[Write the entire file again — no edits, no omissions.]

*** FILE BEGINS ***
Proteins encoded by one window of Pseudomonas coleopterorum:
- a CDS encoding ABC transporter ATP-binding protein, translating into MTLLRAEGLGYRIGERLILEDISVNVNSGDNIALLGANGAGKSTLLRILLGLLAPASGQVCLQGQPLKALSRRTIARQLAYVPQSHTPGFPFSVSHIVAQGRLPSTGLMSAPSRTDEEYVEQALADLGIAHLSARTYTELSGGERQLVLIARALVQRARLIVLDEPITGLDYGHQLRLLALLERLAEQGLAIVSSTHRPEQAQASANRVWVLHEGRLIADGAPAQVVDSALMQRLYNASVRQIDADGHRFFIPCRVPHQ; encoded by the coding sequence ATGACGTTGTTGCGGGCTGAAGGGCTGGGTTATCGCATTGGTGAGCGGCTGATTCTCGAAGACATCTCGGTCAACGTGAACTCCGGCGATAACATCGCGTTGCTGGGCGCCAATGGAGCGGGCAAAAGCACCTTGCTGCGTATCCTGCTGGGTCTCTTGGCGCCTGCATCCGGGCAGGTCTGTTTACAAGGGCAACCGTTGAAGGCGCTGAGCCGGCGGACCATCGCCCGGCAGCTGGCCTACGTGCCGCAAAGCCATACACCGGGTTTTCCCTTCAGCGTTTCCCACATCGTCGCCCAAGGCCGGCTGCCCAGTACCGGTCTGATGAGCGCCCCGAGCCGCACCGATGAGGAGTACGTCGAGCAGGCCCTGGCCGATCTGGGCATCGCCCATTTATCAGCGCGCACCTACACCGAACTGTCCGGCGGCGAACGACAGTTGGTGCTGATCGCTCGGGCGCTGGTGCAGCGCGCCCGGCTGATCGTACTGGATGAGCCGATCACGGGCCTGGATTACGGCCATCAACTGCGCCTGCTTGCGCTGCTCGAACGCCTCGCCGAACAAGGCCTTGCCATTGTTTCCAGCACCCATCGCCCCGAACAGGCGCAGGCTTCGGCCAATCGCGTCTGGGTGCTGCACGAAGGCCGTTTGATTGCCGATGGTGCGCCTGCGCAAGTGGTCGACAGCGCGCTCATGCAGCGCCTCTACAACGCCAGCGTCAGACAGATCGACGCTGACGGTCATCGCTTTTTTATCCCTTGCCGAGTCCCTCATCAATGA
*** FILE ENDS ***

Proteins encoded by one window of Pseudomonas coleopterorum:
- a CDS encoding ABC transporter ATP-binding protein, translating into MTLLRAEGLGYRIGERLILEDISVNVNSGDNIALLGANGAGKSTLLRILLGLLAPASGQVCLQGQPLKALSRRTIARQLAYVPQSHTPGFPFSVSHIVAQGRLPSTGLMSAPSRTDEEYVEQALADLGIAHLSARTYTELSGGERQLVLIARALVQRARLIVLDEPITGLDYGHQLRLLALLERLAEQGLAIVSSTHRPEQAQASANRVWVLHEGRLIADGAPAQVVDSALMQRLYNASVRQIDADGHRFFIPCRVPHQ; encoded by the coding sequence ATGACGTTGTTGCGGGCTGAAGGGCTGGGTTATCGCATTGGTGAGCGGCTGATTCTCGAAGACATCTCGGTCAACGTGAACTCCGGCGATAACATCGCGTTGCTGGGCGCCAATGGAGCGGGCAAAAGCACCTTGCTGCGTATCCTGCTGGGTCTCTTGGCGCCTGCATCCGGGCAGGTCTGTTTACAAGGGCAACCGTTGAAGGCGCTGAGCCGGCGGACCATCGCCCGGCAGCTGGCCTACGTGCCGCAAAGCCATACACCGGGTTTTCCCTTCAGCGTTTCCCACATCGTCGCCCAAGGCCGGCTGCCCAGTACCGGTCTGATGAGCGCCCCGAGCCGCACCGATGAGGAGTACGTCGAGCAGGCCCTGGCCGATCTGGGCATCGCCCATTTATCAGCGCGCACCTACACCGAACTGTCCGGCGGCGAACGACAGTTGGTGCTGATCGCTCGGGCGCTGGTGCAGCGCGCCCGGCTGATCGTACTGGATGAGCCGATCACGGGCCTGGATTACGGCCATCAACTGCGCCTGCTTGCGCTGCTCGAACGCCTCGCCGAACAAGGCCTTGCCATTGTTTCCAGCACCCATCGCCCCGAACAGGCGCAGGCTTCGGCCAATCGCGTCTGGGTGCTGCACGAAGGCCGTTTGATTGCCGATGGTGCGCCTGCGCAAGTGGTCGACAGCGCGCTCATGCAGCGCCTCTACAACGCCAGCGTCAGACAGATCGACGCTGACGGTCATCGCTTTTTTATCCCTTGCCGAGTCCCTCATCAATGA